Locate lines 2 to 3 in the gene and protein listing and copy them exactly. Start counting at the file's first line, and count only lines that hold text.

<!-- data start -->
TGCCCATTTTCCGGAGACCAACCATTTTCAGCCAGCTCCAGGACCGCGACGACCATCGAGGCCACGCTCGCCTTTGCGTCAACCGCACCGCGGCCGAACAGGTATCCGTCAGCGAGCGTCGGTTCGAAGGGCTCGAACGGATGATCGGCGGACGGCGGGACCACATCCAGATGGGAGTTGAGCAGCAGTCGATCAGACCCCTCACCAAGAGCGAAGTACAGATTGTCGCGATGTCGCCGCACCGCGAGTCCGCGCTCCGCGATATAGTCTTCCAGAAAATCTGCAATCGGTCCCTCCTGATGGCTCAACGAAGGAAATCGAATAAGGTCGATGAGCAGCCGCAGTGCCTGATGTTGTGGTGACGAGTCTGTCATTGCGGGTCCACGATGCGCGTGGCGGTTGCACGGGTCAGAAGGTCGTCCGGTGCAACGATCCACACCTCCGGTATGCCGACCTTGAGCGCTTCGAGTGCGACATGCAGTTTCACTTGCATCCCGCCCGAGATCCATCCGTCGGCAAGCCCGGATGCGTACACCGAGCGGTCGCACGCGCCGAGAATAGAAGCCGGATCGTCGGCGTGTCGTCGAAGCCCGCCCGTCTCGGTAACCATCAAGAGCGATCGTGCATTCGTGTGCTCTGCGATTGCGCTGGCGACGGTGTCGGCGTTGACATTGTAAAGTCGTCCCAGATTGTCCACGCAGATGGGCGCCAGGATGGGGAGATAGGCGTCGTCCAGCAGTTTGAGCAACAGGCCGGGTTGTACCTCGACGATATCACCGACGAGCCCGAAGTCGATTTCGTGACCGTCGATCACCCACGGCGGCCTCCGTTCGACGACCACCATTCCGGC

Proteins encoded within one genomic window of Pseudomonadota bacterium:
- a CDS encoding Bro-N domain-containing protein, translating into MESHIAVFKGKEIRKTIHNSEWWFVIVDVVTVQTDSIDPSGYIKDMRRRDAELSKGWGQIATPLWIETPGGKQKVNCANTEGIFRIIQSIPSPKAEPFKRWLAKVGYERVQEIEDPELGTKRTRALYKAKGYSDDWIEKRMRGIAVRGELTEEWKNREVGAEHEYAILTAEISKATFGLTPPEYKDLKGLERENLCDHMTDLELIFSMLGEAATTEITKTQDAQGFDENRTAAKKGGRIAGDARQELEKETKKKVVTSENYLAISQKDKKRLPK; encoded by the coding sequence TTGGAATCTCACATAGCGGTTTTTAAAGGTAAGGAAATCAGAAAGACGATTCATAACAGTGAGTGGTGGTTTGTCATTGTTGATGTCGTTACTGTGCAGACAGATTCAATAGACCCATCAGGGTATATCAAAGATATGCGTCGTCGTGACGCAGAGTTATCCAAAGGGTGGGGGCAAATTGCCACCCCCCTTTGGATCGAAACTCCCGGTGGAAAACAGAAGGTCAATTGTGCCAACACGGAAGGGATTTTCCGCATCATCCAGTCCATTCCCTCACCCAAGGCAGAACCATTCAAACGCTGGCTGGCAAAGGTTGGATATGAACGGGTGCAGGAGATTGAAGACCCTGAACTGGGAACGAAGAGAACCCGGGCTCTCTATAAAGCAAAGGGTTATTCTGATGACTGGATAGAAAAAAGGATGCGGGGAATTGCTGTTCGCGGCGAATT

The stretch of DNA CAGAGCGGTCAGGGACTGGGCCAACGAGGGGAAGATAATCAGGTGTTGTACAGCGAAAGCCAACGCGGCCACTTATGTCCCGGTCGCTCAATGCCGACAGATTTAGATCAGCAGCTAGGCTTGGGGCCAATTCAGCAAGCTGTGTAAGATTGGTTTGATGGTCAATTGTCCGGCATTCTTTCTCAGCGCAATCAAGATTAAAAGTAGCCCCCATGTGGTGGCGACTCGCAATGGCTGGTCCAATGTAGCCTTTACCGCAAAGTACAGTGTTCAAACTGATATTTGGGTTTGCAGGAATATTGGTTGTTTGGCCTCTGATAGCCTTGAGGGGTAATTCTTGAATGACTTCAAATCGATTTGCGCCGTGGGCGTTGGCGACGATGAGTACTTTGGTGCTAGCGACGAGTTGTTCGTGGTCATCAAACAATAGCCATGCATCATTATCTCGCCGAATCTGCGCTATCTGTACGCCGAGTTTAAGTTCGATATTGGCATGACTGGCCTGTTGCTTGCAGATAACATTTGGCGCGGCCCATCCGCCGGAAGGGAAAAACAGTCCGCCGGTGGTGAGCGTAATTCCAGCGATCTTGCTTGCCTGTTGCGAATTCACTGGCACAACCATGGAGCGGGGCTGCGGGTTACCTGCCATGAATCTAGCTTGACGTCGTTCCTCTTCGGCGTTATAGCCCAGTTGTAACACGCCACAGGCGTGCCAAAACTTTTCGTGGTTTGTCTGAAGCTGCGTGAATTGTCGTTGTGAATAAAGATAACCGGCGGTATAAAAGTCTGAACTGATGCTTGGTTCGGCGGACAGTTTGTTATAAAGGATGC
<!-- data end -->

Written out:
Proteins encoded within one genomic window of Pseudomonadota bacterium:
- a CDS encoding Bro-N domain-containing protein, translating into MESHIAVFKGKEIRKTIHNSEWWFVIVDVVTVQTDSIDPSGYIKDMRRRDAELSKGWGQIATPLWIETPGGKQKVNCANTEGIFRIIQSIPSPKAEPFKRWLAKVGYERVQEIEDPELGTKRTRALYKAKGYSDDWIEKRMRGIAVRGELTEEWKNREVGAEHEYAILTAEISKATFGLTPPEYKDLKGLERENLCDHMTDLELIFSMLGEAATTEITKTQDAQGFDENRTAAKKGGRIAGDARQELEKETKKKVVTSENYLAISQKDKKRLPK; encoded by the coding sequence TTGGAATCTCACATAGCGGTTTTTAAAGGTAAGGAAATCAGAAAGACGATTCATAACAGTGAGTGGTGGTTTGTCATTGTTGATGTCGTTACTGTGCAGACAGATTCAATAGACCCATCAGGGTATATCAAAGATATGCGTCGTCGTGACGCAGAGTTATCCAAAGGGTGGGGGCAAATTGCCACCCCCCTTTGGATCGAAACTCCCGGTGGAAAACAGAAGGTCAATTGTGCCAACACGGAAGGGATTTTCCGCATCATCCAGTCCATTCCCTCACCCAAGGCAGAACCATTCAAACGCTGGCTGGCAAAGGTTGGATATGAACGGGTGCAGGAGATTGAAGACCCTGAACTGGGAACGAAGAGAACCCGGGCTCTCTATAAAGCAAAGGGTTATTCTGATGACTGGATAGAAAAAAGGATGCGGGGAATTGCTGTTCGCGGCGAATT